The Scarlet Sails is an annual citywide celebration in honour of school graduates in St. Petersburg, a unique world-class event.
In late June, during the period of white nights, comes a grandiose holiday for all graduates - the Scarlet Sails, when more than 1.5 million people, the residents and the guests of the Northern Capital come to the Palace Square and to the banks of the Neva River to watch the performance.
The program of the celebration is very diverse. It includes a huge-scale theatrical show, which takes place on the Palace Square and the Spit of Vasilevsky Island. Only the most loved and anticipated celebrities take part in the concerts.
After the concert a spectacular event on the waters of the Neva takes place - a living fairy tale, a reality beyond all conceivable limits. At once, the dark sky is painted with bright colours from fireworks of incredible beauty, accompanied by the solemn sounds of a symphony orchestra.
The climax of the festival is the appearance of a beautiful sailing ship on the surface of the water with scarlet sails symbolizing freedom, love, and hopes for a bright future.
Bryansk is a city in Russia, the capital of the Bryansk region, standing on the banks of the Desna River, about 380 km west of Moscow. Bryansk was first time mentioned in 1146. That time, the settlement was called Debryansk. The origin of this name is from Slavic word “debri” meaning “dense woodland” (the territory of present Bryansk was known for its woods).
The German army captured Bryansk in October 1941. The city was liberated in September 1943. Bryansk and surrounding lands were known for a lot of Soviet partisans (about 60,000) fighting against the German army. In 1944, the city became the administrative center of the region.
It is a large industrial city too. The largest industries are machine-building and metal-working. Also, chemical, power engineering, electronic, wood-processing, textile and food industries are developed. Over 1,200 plants produce diesel locomotives, train freight cars, road equipment, agricultural equipment, construction materials and other industrial output.
Nowadays, Bryansk is a very important industrial place. In 2012 the Russian-Orthodox Trinity Church has opened again. For the first time it has been built up during the 19th century but has been taken down in 1960. The Trinity Church has been built up again in 2010 and 2011.
The climate of the city is temperate continental. The winter here may include both long-thaw, and fairly severe frosts. The average temperature in January and February in the city is 6,1 C° below zero. Summer in Bryansk is usually warm and humid, but the heat wave almost never happens here. The average monthly temperature in July is +19,0 C°. If we talk about the average temperature, it is +6,1 C°.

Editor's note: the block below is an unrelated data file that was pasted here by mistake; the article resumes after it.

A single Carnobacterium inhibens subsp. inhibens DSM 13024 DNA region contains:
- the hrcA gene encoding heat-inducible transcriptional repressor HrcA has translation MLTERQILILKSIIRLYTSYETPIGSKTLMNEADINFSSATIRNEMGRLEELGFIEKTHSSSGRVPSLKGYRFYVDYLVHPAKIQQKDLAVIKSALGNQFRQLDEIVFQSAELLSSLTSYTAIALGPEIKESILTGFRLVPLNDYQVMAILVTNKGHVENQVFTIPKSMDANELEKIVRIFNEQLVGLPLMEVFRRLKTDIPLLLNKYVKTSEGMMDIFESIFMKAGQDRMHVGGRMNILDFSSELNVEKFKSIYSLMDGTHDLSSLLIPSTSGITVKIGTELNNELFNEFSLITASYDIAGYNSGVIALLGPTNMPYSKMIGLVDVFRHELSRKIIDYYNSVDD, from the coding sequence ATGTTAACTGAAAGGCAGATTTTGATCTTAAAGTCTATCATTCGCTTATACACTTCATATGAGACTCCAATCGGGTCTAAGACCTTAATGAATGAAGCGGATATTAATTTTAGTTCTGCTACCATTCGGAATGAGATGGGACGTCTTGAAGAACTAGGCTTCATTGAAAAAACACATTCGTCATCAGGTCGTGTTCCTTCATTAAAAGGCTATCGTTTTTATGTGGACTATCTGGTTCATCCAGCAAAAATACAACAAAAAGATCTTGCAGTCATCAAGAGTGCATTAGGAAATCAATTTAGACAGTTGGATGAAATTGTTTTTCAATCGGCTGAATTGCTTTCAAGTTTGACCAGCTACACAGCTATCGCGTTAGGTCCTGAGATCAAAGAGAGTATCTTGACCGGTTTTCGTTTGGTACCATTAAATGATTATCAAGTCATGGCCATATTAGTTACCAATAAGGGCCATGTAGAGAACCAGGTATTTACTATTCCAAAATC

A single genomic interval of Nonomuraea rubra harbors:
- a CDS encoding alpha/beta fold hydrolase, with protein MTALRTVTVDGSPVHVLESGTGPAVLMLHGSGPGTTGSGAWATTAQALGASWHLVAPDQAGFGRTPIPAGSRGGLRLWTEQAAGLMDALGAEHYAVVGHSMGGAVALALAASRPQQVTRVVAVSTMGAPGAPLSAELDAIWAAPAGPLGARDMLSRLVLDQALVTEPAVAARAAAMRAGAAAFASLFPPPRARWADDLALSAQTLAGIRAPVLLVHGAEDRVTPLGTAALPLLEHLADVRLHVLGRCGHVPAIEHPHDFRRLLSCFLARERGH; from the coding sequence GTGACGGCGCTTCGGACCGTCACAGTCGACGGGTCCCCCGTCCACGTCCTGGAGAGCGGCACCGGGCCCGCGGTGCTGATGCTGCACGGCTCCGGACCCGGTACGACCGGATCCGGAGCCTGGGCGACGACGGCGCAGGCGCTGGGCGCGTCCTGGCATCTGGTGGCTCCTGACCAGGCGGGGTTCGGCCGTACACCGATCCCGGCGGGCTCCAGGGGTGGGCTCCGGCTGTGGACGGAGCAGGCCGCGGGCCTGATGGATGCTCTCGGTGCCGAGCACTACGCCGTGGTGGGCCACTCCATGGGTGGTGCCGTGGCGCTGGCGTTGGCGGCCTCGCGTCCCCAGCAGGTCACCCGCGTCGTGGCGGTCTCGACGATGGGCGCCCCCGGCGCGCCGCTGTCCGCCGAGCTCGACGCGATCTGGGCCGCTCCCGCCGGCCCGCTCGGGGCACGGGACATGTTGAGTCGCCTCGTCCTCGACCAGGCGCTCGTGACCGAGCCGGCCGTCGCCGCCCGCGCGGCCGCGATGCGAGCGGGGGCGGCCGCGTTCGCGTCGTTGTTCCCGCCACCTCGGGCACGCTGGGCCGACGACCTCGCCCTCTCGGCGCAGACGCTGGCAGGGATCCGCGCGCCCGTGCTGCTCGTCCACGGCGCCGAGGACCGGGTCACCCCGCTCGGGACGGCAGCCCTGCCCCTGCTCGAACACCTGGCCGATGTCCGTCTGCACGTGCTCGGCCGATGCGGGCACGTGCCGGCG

Tula Kremlin, a stone fortress located in the center of Tula, is a monument of Russian defense architecture of the 16th century. The fortress was built to protect the southern borders of the Russian state from the raids of Crimean Tatars. The photos were taken by Dimon Porter Gazin. The length of the walls of Tula fortress – about 1 km, the total area – 6 hectares. Today, Tula Kremlin is a unique complex of monuments of history and architecture. In addition to the walls and towers, you can see two cathedrals: the Holy Assumption Cathedral (the 18th century), the Epiphany Cathedral (the 19th century), the shopping arcade (the 19th century), the building of the first power plant in Tula (the 20th century).
Tula has been a weapons manufacturing centre for centuries, a legacy celebrated at this fantastically kitted-out new building that houses an impressive collection of metal weaponry and armoury dating back to medieval times. It’s impossible not to appreciate the delicate skill and artistry applied to some of the weapons. The museum also has a branch within the Tula kremlin ; one ticket gives access to both. The Oktyabrskaya museum has a miniature shooting range on-site and also offers weapon decorating classes with a master gunsmith; see the website for booking information.
Tula Samovar Museum
‘To take one’s own samovar to Tula’ is a Russian idiom coined by Anton Chekhov, denoting a pointless activity. Local production of this essential part of the Russian tea-making tradition was started in the late 18th century. This small museum showcases that history with a collection of samovars, including one that belonged to Stalin and a cute collection of mini-samovars. You can buy samovars at this small museum, although there’s more choice in the kiosk in Tula’s train station.
Tula is renowned Russia-wide for its pryaniki (inscribed ginger cakes). The sweet-toothed can find out all about them at this one-room museum in a bakery that has been churning them out in all shapes and sizes – check out the monster 16kg loaf! – since 1881. It’s more of a prelude to shopping and eating at the attached shop and cafe (8am to 8pm) than a hugely educational experience.
Approach this large, pleasant park from pr Lenina to see the absolutely huge Tolstoy statue – local wags have it that the writer was on his way to the vodka factory that was once housed in the brick building opposite. Bicycles and rollerblades (rollerblades/bikes per hour from R80/100, open noon to 9pm, last rental 7.30pm) can be rented in the park.
Russian folk song dances, girls in glowing dresses!!!